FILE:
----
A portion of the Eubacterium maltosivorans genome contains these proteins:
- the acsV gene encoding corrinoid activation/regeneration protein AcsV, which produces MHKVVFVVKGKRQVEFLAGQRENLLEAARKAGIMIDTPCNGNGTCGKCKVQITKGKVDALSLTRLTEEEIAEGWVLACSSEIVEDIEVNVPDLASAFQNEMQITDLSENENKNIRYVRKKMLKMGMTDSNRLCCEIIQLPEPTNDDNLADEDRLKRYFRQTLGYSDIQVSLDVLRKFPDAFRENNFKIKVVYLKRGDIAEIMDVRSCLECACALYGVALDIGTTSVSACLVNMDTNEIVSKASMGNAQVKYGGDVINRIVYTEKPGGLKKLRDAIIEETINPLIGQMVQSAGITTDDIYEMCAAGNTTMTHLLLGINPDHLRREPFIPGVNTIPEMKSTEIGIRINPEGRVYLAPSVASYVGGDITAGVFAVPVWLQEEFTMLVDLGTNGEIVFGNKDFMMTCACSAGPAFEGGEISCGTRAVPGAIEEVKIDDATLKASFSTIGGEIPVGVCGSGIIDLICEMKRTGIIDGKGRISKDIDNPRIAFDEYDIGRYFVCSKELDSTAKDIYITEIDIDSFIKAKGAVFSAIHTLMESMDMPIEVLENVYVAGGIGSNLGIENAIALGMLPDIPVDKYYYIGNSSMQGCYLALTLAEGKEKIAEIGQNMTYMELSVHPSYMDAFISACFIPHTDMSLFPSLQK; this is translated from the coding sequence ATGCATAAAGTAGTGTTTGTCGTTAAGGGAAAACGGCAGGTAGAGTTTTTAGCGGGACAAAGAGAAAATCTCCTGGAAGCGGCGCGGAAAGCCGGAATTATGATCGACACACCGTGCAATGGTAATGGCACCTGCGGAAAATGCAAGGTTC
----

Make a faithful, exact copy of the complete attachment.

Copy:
A portion of the Eubacterium maltosivorans genome contains these proteins:
- the acsV gene encoding corrinoid activation/regeneration protein AcsV, which produces MHKVVFVVKGKRQVEFLAGQRENLLEAARKAGIMIDTPCNGNGTCGKCKVQITKGKVDALSLTRLTEEEIAEGWVLACSSEIVEDIEVNVPDLASAFQNEMQITDLSENENKNIRYVRKKMLKMGMTDSNRLCCEIIQLPEPTNDDNLADEDRLKRYFRQTLGYSDIQVSLDVLRKFPDAFRENNFKIKVVYLKRGDIAEIMDVRSCLECACALYGVALDIGTTSVSACLVNMDTNEIVSKASMGNAQVKYGGDVINRIVYTEKPGGLKKLRDAIIEETINPLIGQMVQSAGITTDDIYEMCAAGNTTMTHLLLGINPDHLRREPFIPGVNTIPEMKSTEIGIRINPEGRVYLAPSVASYVGGDITAGVFAVPVWLQEEFTMLVDLGTNGEIVFGNKDFMMTCACSAGPAFEGGEISCGTRAVPGAIEEVKIDDATLKASFSTIGGEIPVGVCGSGIIDLICEMKRTGIIDGKGRISKDIDNPRIAFDEYDIGRYFVCSKELDSTAKDIYITEIDIDSFIKAKGAVFSAIHTLMESMDMPIEVLENVYVAGGIGSNLGIENAIALGMLPDIPVDKYYYIGNSSMQGCYLALTLAEGKEKIAEIGQNMTYMELSVHPSYMDAFISACFIPHTDMSLFPSLQK; this is translated from the coding sequence ATGCATAAAGTAGTGTTTGTCGTTAAGGGAAAACGGCAGGTAGAGTTTTTAGCGGGACAAAGAGAAAATCTCCTGGAAGCGGCGCGGAAAGCCGGAATTATGATCGACACACCGTGCAATGGTAATGGCACCTGCGGAAAATGCAAGGTTC